Now you have a Hauteclaire level ★. The Hauteclaire's next stage is the Durandal, and you'll need a Uraninite to transform your Hauteclaire level ★ into a Durandal level 1. Once you do that, you need to repeat the process all over again in order to get a Durandal level ★. You'll need a Trapezohedron to transform your tier-2 weapon into its ultimate form... better start killing turtles.
Sometimes, you just need to grind. There are a couple of really good grinding areas in the game to take advantage of.
There's a group of five Zwerg Metrodroids in the Clock Tower area hanging out by the Treasure Sphere containing the Healer's Staff. If Sazh and Vanille aren't levelled up enough for the upcoming boss fight, spend some time here — fighting these enemies is quick and easy, and nets you 640 CP per battle. To respawn them, run back to the Treasure Sphere in the Mall area.
The Barthandelus fight is a pain in the ass. Whatever party you're using, make sure it's fully levelled before you head down to meet him; you will regret it otherwise. The final area before you meet him has lots of enemies, and while it's a bit of a pain to run back and forth between them, at least there's a big selection. The outdoor areas are good for grinding as well.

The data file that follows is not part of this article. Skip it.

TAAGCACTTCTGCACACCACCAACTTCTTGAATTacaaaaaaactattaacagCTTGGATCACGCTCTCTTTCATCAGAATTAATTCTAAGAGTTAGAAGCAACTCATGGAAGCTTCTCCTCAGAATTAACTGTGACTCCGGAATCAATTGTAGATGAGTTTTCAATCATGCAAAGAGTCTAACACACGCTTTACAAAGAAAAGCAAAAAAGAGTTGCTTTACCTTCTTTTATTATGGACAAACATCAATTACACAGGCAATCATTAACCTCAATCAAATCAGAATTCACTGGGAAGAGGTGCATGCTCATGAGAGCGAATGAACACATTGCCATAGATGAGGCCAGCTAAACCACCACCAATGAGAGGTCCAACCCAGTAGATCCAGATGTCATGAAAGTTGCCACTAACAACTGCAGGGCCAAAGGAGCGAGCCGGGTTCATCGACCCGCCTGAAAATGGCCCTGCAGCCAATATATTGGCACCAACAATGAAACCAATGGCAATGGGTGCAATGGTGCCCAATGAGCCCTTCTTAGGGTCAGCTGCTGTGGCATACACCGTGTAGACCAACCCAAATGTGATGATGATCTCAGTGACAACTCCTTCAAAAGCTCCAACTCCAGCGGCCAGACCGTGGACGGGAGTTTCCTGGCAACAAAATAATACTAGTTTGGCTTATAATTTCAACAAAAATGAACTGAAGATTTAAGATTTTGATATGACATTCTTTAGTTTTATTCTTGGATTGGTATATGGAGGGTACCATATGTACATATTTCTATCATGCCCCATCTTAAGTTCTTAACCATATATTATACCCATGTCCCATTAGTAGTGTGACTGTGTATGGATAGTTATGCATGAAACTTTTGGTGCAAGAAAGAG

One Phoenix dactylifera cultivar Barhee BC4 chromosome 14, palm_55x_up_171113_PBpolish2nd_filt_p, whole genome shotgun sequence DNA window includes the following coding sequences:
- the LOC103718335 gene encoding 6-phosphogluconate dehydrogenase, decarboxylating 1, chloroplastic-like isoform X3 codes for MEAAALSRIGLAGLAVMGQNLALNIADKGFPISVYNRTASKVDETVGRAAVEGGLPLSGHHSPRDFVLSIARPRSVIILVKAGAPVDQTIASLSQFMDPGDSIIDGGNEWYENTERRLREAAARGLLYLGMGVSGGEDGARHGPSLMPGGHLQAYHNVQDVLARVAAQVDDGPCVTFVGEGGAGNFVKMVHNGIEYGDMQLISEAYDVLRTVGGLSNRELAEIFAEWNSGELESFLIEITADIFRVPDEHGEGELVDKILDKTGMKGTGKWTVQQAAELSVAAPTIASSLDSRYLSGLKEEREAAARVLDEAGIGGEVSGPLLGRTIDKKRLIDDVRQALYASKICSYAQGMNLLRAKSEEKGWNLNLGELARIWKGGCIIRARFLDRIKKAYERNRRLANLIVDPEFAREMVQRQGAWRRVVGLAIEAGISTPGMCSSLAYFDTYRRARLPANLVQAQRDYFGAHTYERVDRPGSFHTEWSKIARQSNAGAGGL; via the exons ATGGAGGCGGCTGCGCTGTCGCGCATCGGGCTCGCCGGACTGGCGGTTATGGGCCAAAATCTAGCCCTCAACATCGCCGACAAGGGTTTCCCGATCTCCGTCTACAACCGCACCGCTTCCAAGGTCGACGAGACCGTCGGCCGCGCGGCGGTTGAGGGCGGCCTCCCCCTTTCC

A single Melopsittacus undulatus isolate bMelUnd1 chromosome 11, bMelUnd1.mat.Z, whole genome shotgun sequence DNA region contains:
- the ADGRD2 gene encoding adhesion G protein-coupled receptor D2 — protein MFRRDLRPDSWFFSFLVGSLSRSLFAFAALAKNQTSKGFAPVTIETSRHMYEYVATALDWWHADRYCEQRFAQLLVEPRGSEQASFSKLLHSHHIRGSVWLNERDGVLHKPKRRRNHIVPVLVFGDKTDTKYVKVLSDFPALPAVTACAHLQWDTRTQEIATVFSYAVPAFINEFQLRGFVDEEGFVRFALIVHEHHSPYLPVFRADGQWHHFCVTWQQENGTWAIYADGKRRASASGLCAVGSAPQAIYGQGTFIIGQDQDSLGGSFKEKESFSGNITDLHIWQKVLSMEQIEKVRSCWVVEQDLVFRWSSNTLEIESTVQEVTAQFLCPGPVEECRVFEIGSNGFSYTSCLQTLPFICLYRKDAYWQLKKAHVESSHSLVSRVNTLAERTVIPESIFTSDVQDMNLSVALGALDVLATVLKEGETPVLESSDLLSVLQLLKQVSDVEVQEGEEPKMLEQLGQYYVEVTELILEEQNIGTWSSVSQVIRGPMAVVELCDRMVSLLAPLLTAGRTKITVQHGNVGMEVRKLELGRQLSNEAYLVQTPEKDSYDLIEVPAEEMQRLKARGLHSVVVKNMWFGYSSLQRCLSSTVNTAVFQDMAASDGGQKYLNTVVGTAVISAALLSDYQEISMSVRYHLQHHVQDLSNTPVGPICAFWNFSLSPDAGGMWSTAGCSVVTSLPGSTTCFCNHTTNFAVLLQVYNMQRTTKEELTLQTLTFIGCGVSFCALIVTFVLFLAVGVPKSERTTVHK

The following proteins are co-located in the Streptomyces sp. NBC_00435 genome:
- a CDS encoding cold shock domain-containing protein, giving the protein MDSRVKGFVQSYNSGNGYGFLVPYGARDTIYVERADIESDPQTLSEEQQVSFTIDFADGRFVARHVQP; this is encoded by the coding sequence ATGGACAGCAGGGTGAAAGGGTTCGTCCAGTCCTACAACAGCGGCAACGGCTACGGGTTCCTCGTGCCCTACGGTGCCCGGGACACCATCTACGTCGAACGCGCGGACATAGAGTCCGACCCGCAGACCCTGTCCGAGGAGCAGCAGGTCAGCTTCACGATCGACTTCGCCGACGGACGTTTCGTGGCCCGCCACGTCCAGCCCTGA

The Behemoth King and Megistotherian fighting near the northeastern exit (towards Mah'habara) are too busy with each other to notice you. You'll get a preemptive strike every time you interrupt them and a base 6,600 CP. Head to the save point and run back to respawn them.
My personal favorite spot to grind is in Mah'habara, in the Maw of the Abyss area. Take the path to the level, towards the Juggernaut, and fight all of the enemies. Go far enough in to trigger the Juggernaut, but restart the battle and he'll be back behind his door and the enemies will have all respawned. A full circuit of this loop will get you 22,400 CP.